Digital Program Bychkov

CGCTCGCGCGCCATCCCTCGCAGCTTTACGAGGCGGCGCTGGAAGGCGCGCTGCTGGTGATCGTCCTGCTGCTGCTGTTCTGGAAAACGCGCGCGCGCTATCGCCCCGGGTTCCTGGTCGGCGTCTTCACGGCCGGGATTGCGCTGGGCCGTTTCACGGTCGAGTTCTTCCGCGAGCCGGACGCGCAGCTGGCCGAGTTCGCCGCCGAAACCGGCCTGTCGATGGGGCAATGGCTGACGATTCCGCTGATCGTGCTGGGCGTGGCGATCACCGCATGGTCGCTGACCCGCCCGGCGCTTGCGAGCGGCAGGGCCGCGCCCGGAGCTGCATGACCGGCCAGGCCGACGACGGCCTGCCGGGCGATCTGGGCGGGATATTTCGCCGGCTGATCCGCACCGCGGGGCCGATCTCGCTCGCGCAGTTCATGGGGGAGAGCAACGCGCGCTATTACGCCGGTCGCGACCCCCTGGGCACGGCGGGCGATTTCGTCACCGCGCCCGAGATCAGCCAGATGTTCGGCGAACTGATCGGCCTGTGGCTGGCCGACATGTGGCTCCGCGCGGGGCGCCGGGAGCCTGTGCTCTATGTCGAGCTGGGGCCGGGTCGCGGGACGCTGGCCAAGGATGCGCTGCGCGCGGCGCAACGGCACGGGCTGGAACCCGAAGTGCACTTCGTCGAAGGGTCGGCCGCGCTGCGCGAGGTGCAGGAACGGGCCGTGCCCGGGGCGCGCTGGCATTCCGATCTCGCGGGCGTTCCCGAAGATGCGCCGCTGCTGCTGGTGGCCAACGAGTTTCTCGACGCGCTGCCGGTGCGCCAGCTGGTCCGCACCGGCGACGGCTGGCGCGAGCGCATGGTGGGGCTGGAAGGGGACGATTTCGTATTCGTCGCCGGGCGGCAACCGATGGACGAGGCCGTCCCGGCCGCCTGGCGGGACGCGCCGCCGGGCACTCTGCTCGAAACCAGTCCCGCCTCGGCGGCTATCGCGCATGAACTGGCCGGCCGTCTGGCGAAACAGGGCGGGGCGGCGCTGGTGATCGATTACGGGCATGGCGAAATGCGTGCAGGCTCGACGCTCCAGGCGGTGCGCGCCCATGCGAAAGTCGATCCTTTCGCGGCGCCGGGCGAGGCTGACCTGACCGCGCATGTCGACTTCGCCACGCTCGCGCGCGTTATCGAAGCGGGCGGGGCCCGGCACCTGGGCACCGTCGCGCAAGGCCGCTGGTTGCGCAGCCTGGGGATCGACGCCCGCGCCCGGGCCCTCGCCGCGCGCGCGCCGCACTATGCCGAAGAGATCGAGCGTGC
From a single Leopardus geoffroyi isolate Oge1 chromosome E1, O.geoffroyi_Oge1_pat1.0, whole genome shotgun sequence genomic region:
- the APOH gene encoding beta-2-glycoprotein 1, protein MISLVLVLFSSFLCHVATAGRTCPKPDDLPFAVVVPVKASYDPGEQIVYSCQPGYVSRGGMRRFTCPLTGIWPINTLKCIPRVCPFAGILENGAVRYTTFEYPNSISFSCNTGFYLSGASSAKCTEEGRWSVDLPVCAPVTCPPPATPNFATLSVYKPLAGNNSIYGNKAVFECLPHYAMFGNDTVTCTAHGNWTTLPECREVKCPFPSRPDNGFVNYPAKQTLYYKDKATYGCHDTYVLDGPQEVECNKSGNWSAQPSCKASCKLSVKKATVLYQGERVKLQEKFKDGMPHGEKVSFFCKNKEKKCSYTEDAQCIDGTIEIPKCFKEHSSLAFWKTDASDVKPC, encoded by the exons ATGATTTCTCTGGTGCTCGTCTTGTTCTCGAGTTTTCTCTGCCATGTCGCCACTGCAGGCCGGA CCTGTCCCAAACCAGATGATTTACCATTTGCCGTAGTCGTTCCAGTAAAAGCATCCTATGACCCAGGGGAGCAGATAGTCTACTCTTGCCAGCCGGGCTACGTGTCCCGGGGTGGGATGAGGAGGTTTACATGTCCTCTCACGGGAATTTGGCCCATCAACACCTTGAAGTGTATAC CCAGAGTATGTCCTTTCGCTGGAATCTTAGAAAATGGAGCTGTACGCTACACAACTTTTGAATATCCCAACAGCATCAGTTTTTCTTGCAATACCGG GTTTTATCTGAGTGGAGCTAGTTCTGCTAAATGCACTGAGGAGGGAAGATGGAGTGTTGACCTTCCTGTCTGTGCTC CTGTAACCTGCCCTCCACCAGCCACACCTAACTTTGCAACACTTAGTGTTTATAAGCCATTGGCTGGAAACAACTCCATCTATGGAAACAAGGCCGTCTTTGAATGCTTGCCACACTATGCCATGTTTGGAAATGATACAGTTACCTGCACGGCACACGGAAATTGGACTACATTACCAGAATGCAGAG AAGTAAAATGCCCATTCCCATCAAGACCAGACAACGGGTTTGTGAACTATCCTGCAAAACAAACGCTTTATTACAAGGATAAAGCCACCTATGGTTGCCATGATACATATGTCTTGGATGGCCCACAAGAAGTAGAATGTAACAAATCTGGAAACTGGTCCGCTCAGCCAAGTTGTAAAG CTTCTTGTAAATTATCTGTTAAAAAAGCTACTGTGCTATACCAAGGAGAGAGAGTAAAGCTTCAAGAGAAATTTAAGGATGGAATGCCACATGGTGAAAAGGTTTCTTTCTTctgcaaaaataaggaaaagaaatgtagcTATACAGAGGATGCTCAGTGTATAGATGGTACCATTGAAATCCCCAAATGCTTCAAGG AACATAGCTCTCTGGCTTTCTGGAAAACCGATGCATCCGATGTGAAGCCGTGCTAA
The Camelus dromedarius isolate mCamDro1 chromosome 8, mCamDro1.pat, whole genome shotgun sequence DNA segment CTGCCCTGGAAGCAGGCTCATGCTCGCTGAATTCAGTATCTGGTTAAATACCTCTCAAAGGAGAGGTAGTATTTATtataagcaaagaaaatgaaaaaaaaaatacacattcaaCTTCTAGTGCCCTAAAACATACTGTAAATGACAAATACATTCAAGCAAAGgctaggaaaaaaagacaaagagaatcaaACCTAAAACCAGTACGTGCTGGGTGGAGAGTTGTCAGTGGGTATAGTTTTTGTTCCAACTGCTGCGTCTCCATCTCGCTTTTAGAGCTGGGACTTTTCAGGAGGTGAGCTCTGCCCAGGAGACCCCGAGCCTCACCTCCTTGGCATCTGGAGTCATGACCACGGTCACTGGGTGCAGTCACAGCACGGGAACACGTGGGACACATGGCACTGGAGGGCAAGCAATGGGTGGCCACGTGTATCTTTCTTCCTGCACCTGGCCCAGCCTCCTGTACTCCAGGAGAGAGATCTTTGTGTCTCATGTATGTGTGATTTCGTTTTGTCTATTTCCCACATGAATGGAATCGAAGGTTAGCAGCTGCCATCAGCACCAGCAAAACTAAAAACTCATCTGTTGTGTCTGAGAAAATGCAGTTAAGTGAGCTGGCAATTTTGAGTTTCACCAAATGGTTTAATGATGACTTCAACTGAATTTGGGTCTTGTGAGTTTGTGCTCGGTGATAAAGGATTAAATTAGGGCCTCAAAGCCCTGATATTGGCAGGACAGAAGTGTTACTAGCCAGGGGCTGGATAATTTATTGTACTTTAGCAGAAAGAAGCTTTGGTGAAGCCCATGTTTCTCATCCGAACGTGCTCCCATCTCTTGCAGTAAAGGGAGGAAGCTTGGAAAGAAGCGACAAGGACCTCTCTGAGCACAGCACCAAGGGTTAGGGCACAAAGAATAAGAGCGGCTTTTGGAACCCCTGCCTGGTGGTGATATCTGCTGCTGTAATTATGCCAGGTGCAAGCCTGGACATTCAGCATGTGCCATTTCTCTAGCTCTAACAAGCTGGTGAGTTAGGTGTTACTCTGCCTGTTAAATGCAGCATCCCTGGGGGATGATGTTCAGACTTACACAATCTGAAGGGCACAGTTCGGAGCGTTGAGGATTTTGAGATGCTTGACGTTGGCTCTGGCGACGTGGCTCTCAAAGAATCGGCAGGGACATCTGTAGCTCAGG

symphony no. 8 in g major, op. 88 ANTONÍN DVOŘÁK (1841-1904) Dvořák was nearly fifty when he wrote his Eighth Symphony, and by then his early years of struggle and poverty were being improved by the honors that were coming his way. A grant he received as part of an award allowed him to concentrate on composing, without the distractions of other duties. Dvořák began his Eighth Symphony on 26 August 1889 and completed it on 8 November 1889. It was premiered under Dvořák's direction in Prague on 2 February 1890, and was dedicated to the Austrian emperor, Franz Josef. Among Dvořák's nine symphonies, the Eighth is second in popularity to the "New World" symphony (no. 9), although its unusual musical structure made it somewhat controversial in its day. It was composed during Dvořák's annual summer retreat to the country, and his happiness and contentment with his surroundings shine through the music. Those months in 1889 were so richly productive for the composer that he confessed a certain frustration to his friend Alois Göbl, because his head was "so full of ideas" that he simply could not write them down quickly enough. In this work Dvořák essentially frees himself from the formal confines of the Sonata-form and composes a seemingly spontaneous flow of thematic ideas. The symphony also represents a change in style for Dvořák, more rhapsodic than contrapuntal. At the time he was writing it, Dvořák was flooded with commissions for other works. As a result, he avoided some of the instrumental intricacies that a more complex symphony would require. Dvořák said of this symphony: "[It] will be different from other symphonies, with individual thoughts sorted out in a new way." This was confirmed by Hermann Kretzschmar, an early analyst of Dvořák's work, who claimed that it wasn't really even a symphony: the themes in the first movement do not develop according to the symphonic norm. With the changes of political and national boundaries over the years, Dvořák's work is described today as essentially Czech. This symphony is the most overtly nationalistic of the nine he composed; it displays a flood of folk-derived themes and reflects its creator with its warm emotionalism and pastoral satisfaction. Dvořák's Czech biographer agreed that the symphony was not important for its form, but for its spirit: "This symphony is not profound... it is a simple lyric singing ca. 36 mins. Allegro con brio Adagio Allegretto grazioso - Molto vivace Allegro ma non troppo